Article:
Most fishermen don’t limit their angling pursuits to a single species. We like to fish for whatever we can catch, and that usually means a lot of terminal tackle and rigging. The easiest way to keep it all straight is to use individual tackle storage trays for specific species and techniques, from freshwater to saltwater, natural baits to lures. If you need to add a few trays to your collection, here are a few things to consider.
Keeping tackle organized makes it easy to just grab and go fishing. KastKing
Keeping your tackle compartmentalized is the best way to have the right tackle in the right place when you need it. With configurable dividers and see-through tops, you can stack them all in a master bag or box, quickly identify the right tray for the job, and then just grab it and go!
Figure out the size of the tools or baits you’re organizing first so you buy a tray with compartments large enough to accommodate everything. RUNCL
Plastic tackle trays are nothing more than hardware utility boxes by another name, and they come in as many different configurations as there are bits and bobs to store in them. But the removeable dividers aren’t always the most reliable. They come loose and get lost. Or they go unused and take up space because we are loath to throw them away. Since soft plastics, swim baits, hooks, and weights all have unique shapes, the best practice is to know exactly what category of tackle you want to keep in each box and select a tray with as many fixed compartments as possible, keeping those you need to divide to a minimum.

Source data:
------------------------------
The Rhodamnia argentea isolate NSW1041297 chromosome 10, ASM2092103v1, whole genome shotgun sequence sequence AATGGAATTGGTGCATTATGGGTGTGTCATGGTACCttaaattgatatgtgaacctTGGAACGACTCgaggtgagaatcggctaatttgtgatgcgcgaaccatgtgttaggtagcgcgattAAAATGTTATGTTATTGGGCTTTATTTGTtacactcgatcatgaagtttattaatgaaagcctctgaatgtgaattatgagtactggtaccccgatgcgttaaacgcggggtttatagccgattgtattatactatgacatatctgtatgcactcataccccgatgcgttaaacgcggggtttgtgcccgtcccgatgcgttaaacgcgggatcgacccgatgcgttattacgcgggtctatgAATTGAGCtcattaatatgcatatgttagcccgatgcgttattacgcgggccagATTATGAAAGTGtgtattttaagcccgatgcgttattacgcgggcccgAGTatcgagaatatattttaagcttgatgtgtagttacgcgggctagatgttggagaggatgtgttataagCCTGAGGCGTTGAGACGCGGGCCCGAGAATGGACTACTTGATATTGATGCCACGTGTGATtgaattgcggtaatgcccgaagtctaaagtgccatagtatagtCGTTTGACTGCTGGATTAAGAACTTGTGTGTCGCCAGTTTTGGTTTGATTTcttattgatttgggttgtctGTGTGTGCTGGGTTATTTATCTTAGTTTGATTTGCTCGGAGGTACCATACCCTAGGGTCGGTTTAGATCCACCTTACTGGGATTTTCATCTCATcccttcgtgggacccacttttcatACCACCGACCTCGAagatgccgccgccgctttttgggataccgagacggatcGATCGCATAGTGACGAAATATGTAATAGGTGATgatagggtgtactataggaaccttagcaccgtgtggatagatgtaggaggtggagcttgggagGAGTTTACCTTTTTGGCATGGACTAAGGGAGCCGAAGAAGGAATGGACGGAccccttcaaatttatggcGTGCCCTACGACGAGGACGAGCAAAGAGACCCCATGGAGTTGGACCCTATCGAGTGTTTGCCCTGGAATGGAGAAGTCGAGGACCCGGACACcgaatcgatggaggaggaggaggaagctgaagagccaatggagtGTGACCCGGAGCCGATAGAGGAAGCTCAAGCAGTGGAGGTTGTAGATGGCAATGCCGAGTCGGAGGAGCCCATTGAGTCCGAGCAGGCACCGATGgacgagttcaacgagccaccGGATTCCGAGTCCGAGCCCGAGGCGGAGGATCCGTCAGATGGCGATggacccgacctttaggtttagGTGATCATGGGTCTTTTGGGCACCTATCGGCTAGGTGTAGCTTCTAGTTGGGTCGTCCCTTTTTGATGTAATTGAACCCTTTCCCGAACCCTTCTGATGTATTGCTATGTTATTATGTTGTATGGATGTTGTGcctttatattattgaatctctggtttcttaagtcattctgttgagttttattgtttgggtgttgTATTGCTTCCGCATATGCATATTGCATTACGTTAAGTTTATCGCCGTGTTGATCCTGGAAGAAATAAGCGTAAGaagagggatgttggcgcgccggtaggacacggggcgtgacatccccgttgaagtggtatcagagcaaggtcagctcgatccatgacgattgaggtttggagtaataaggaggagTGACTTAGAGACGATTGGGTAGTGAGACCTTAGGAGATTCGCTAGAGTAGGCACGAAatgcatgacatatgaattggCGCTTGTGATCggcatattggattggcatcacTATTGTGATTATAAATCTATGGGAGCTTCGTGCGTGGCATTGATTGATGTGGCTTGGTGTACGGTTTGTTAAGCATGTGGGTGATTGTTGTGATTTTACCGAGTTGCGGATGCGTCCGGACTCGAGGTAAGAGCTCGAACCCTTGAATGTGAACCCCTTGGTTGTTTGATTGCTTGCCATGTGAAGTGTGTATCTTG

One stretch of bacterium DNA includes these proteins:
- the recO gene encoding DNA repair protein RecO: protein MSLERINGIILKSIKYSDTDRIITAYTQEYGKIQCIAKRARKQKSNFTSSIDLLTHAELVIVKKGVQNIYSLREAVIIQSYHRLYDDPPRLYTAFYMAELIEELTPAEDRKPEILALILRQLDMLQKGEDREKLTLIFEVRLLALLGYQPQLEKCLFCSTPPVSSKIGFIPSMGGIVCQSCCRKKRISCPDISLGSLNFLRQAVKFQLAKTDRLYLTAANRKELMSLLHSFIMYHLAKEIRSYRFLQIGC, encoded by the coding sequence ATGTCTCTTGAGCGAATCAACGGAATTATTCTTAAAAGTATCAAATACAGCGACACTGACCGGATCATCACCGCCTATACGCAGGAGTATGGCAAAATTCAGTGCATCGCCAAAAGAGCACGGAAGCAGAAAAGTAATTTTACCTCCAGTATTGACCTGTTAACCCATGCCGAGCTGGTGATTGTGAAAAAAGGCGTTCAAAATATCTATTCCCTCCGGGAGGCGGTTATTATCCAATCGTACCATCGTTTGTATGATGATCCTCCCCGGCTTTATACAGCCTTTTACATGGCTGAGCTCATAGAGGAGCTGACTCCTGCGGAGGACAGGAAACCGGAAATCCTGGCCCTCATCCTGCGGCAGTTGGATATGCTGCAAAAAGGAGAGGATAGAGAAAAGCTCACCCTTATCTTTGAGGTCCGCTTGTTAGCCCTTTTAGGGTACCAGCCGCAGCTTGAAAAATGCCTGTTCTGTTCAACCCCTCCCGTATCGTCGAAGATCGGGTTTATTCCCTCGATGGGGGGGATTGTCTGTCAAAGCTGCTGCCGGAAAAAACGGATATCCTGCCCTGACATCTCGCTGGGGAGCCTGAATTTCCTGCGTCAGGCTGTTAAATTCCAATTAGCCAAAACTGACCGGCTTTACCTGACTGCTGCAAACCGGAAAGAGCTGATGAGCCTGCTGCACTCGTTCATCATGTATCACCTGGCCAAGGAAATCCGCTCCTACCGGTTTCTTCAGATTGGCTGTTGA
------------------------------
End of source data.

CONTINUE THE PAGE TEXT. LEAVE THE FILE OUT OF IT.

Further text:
Inspect the hinges of your tray to make sure they’ll hold up over time. Plano
The best thing about plastic storage trays is they are cheap. The worst thing is that they can be, well, cheap. Look for a tray with mechanical hinges, which will last longer than those that are just a flap of plastic connecting the top and bottom. Similarly, hinged mechanical latches will outlast flimsy injection-molded snap closures, which tend to degrade and lose holding power over a few seasons.